Bastrop in Bastrop County, Texas — The American South (West South Central)
Early History of the City of Bastrop
Long before white men arrived, this region was inhabited by Tonkawa and Comanche Indians. In 1691 the first Spanish explorers crossed this territory en route to east Texas. From their route, parts of “El Camino Real” (the King's Highway) were blazed, thus placing Bastrop on a major early travel artery.
Because El Camino Real crossed the Colorado River here, this was a strategic spot. In 1805 the Fort “Puesta del Colorado” and accompanying community were founded here to protect commerce on the road. In 1825 this area became “Mina,” one of the first settlements in the colony of Stephen F. Austin. It was named for revolutionary leader Xavier Mina.
In the years that followed, many members of its first 100 families served in the Texas Revolution (1836), the Mexican War (1846-1848), and were active in political life in the Republic and State of Texas.
In 1837 when the town incorporated, the name was changed to “Bastrop” to honor the Baron de Bastrop, influential early land agent and statesman. The city was also designated county seat in 1837.
Erected 1968 by State Historical Survey Committee. (Marker Number 9151.)
Topics and series. This historical marker is listed in these topic lists: Native Americans • Roads & Vehicles • Settlements & Settlers • War, Texas Independence. In addition, it is included in the El Camino Real de los Tejas National Historic Trail series list. A significant historical year for this entry is 1691.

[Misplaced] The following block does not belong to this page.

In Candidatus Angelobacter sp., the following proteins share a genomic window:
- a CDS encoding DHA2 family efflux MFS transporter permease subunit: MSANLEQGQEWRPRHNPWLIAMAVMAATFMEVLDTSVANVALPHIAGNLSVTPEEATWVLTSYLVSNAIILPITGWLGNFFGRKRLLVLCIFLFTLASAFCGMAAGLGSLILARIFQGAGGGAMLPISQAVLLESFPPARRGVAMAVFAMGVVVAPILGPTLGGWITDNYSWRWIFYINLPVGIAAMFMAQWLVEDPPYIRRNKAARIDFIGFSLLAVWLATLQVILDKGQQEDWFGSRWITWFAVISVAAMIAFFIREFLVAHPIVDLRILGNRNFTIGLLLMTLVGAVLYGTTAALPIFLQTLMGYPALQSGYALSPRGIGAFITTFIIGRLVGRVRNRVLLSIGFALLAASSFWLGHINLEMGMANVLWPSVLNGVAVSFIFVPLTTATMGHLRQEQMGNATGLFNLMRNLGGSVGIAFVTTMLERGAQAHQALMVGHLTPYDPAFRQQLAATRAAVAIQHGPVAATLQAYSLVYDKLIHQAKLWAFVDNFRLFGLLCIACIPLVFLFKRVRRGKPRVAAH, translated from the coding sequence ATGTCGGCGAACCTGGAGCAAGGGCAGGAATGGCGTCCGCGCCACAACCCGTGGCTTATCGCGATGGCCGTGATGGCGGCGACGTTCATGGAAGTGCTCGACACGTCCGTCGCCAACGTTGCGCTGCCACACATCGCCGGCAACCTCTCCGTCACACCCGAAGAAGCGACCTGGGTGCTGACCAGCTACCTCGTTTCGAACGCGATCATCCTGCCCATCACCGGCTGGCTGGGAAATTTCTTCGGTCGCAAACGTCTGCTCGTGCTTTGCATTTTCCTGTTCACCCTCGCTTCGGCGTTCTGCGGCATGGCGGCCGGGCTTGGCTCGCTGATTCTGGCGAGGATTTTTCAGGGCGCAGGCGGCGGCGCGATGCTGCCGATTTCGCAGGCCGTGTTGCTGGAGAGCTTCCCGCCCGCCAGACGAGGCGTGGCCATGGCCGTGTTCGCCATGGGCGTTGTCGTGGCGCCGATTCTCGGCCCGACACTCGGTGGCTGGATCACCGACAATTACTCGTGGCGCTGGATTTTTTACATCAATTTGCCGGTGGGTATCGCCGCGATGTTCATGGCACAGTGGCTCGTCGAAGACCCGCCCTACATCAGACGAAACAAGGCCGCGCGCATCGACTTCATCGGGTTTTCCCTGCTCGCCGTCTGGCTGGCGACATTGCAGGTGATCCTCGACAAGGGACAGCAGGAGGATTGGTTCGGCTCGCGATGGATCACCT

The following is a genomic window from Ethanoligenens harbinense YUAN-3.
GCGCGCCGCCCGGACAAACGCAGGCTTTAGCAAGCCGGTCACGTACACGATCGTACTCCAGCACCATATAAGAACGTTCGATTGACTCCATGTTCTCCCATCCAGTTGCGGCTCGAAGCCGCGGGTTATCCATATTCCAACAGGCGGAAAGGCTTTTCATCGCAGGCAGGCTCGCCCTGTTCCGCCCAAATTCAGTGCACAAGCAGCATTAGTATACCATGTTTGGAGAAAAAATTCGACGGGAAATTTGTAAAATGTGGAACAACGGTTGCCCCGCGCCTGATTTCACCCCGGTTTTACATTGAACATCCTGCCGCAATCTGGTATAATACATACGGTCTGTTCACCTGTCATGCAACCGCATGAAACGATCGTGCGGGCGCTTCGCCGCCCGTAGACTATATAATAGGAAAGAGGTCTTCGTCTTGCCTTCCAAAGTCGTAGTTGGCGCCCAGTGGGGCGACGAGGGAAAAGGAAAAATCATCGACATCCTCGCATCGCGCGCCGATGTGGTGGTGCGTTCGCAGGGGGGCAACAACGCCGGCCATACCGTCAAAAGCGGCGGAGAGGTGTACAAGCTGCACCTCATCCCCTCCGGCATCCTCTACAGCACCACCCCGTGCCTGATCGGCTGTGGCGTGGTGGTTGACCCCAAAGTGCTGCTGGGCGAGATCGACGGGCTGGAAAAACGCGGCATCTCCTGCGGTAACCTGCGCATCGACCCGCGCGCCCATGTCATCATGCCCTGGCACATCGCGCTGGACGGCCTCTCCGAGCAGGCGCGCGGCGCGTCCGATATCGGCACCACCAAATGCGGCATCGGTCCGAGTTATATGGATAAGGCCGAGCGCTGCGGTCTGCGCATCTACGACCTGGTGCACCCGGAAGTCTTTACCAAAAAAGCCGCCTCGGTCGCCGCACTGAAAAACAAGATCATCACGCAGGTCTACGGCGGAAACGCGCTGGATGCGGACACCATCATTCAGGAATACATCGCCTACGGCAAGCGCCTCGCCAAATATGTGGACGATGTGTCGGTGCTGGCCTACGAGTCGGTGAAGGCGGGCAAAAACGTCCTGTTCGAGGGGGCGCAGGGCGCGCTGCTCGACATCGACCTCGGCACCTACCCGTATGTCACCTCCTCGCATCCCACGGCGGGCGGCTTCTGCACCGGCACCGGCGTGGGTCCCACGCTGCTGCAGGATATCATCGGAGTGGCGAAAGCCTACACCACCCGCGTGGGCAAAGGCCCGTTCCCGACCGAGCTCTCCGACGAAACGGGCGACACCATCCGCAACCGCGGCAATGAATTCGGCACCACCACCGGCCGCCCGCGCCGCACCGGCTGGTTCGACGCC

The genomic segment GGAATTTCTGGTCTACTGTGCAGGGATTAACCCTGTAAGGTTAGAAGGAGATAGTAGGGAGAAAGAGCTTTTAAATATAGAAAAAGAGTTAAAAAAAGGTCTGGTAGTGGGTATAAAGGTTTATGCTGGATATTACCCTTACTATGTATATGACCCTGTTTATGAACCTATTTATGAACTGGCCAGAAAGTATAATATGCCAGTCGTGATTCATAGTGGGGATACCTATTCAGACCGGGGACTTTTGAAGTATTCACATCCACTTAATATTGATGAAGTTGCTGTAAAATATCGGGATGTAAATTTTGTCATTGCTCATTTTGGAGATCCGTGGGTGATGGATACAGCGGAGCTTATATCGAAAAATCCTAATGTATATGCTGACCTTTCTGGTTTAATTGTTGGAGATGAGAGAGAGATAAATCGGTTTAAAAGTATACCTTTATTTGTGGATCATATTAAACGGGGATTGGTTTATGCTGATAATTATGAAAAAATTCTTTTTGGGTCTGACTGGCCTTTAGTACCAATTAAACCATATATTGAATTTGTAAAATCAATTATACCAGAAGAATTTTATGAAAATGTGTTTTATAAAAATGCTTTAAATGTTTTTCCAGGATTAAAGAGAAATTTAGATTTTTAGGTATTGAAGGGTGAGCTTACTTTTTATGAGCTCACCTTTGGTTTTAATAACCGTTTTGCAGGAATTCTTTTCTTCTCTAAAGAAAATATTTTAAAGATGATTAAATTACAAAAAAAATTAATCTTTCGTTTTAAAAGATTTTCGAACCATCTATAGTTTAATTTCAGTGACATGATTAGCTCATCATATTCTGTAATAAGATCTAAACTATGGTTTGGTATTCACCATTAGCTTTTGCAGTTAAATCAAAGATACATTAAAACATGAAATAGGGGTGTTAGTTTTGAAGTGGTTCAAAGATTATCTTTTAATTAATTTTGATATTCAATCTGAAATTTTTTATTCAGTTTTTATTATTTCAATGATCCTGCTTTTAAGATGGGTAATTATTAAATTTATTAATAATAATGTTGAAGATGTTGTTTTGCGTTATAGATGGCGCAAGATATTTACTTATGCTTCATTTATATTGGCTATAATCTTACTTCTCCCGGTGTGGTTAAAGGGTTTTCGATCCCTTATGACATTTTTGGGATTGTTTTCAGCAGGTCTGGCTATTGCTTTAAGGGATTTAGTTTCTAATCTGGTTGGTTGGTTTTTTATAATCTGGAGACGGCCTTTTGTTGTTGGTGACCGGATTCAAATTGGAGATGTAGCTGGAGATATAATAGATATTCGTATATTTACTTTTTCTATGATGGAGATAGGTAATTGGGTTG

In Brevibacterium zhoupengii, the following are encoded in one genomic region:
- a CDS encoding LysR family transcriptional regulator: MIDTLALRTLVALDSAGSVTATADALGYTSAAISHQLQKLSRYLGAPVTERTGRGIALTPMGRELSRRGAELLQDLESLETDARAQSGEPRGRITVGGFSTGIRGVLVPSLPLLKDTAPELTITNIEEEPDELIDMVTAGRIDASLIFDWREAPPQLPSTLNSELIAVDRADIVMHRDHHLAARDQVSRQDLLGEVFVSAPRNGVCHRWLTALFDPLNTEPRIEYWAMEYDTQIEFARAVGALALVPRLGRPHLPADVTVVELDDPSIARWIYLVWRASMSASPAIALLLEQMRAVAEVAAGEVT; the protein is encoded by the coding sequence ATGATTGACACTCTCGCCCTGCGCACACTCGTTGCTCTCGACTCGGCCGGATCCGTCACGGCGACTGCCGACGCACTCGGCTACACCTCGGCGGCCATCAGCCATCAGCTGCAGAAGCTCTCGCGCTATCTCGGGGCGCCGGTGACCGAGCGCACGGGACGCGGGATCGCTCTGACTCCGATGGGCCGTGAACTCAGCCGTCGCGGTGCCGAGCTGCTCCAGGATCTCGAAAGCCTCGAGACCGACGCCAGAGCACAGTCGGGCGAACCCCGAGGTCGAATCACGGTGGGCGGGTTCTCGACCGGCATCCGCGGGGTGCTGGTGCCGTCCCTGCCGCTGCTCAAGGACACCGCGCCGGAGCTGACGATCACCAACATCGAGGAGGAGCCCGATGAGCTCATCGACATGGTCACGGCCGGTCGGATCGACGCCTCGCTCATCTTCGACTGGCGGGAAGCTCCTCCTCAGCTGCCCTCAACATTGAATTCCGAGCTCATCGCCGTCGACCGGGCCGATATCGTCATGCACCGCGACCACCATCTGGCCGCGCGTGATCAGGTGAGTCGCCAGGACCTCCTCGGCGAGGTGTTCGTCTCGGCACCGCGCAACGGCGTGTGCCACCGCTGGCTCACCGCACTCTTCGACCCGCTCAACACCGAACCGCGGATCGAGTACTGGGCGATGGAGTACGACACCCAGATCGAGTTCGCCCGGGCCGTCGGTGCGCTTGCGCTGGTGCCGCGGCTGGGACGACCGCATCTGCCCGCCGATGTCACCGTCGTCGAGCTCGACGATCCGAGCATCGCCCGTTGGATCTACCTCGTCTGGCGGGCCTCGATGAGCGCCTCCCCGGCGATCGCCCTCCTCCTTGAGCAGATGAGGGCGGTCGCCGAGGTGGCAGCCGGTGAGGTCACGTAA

Location. 30° 6.641′ N, 97° 17.613′ W. Marker is in Bastrop, Texas, in Bastrop County. Marker is at the intersection of Loop State Highway 150 and Park Road 1, on the right when traveling west on State Highway 150. Located at the entrance to Bastrop State Park. Touch for map. Marker is at or near this postal address: 100 Park Road 1A, Bastrop TX 78602, United States of America. Touch for directions.
Other nearby markers. At least 8 other markers are within 2 miles of this marker, measured as the crow flies. Lost Pines of Texas (within shouting distance of this marker); The Gotier Trace (within shouting distance of this marker); Bastrop County (about 400 feet away, measured in a direct line); Felipe Entrique Neri, Baron De Bastrop (approx. 0.6 miles away); War Babies (approx. 0.8 miles away); Fairview CemeteryThomas H. Mays (approx. 1.3 miles away); Home Town of Texas Confederate Major Joseph D. Sayers (approx. 1.4 miles away). Touch for a list and map of all markers in Bastrop.
Credits. This page was last revised on October 28, 2020. It was originally submitted on August 10, 2014, by Michael Heinich of Austin, Texas. This page has been viewed 593 times since then and 10 times this year. Last updated on November 26, 2018, by Brian Anderson of Kingwood, Texas. Photos: 1, 2. submitted on August 10, 2014, by Michael Heinich of Austin, Texas. 3. submitted on April 22, 2015, by Richard Denney of Austin, Texas. • Bernard Fisher was the editor who published this page.